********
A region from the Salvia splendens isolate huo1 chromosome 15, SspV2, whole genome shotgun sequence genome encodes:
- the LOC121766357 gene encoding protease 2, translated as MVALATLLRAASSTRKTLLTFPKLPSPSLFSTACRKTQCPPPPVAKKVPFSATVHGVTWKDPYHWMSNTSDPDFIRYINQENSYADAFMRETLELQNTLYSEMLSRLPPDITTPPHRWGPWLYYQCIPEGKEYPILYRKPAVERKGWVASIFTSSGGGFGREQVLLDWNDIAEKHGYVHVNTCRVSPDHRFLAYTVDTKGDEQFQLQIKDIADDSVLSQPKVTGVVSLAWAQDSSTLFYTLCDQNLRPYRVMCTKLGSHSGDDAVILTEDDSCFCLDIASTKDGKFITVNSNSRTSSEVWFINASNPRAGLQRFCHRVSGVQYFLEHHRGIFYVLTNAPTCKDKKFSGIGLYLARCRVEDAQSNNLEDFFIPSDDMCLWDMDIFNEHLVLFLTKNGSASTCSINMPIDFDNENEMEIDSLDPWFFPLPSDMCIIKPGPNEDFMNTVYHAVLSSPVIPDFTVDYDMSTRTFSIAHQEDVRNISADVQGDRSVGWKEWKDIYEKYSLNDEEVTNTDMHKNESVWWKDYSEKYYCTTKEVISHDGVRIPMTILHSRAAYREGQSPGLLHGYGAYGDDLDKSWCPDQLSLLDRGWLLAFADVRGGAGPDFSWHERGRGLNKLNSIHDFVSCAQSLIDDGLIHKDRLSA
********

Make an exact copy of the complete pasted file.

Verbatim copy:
A region from the Salvia splendens isolate huo1 chromosome 15, SspV2, whole genome shotgun sequence genome encodes:
- the LOC121766357 gene encoding protease 2, translated as MVALATLLRAASSTRKTLLTFPKLPSPSLFSTACRKTQCPPPPVAKKVPFSATVHGVTWKDPYHWMSNTSDPDFIRYINQENSYADAFMRETLELQNTLYSEMLSRLPPDITTPPHRWGPWLYYQCIPEGKEYPILYRKPAVERKGWVASIFTSSGGGFGREQVLLDWNDIAEKHGYVHVNTCRVSPDHRFLAYTVDTKGDEQFQLQIKDIADDSVLSQPKVTGVVSLAWAQDSSTLFYTLCDQNLRPYRVMCTKLGSHSGDDAVILTEDDSCFCLDIASTKDGKFITVNSNSRTSSEVWFINASNPRAGLQRFCHRVSGVQYFLEHHRGIFYVLTNAPTCKDKKFSGIGLYLARCRVEDAQSNNLEDFFIPSDDMCLWDMDIFNEHLVLFLTKNGSASTCSINMPIDFDNENEMEIDSLDPWFFPLPSDMCIIKPGPNEDFMNTVYHAVLSSPVIPDFTVDYDMSTRTFSIAHQEDVRNISADVQGDRSVGWKEWKDIYEKYSLNDEEVTNTDMHKNESVWWKDYSEKYYCTTKEVISHDGVRIPMTILHSRAAYREGQSPGLLHGYGAYGDDLDKSWCPDQLSLLDRGWLLAFADVRGGAGPDFSWHERGRGLNKLNSIHDFVSCAQSLIDDGLIHKDRLSA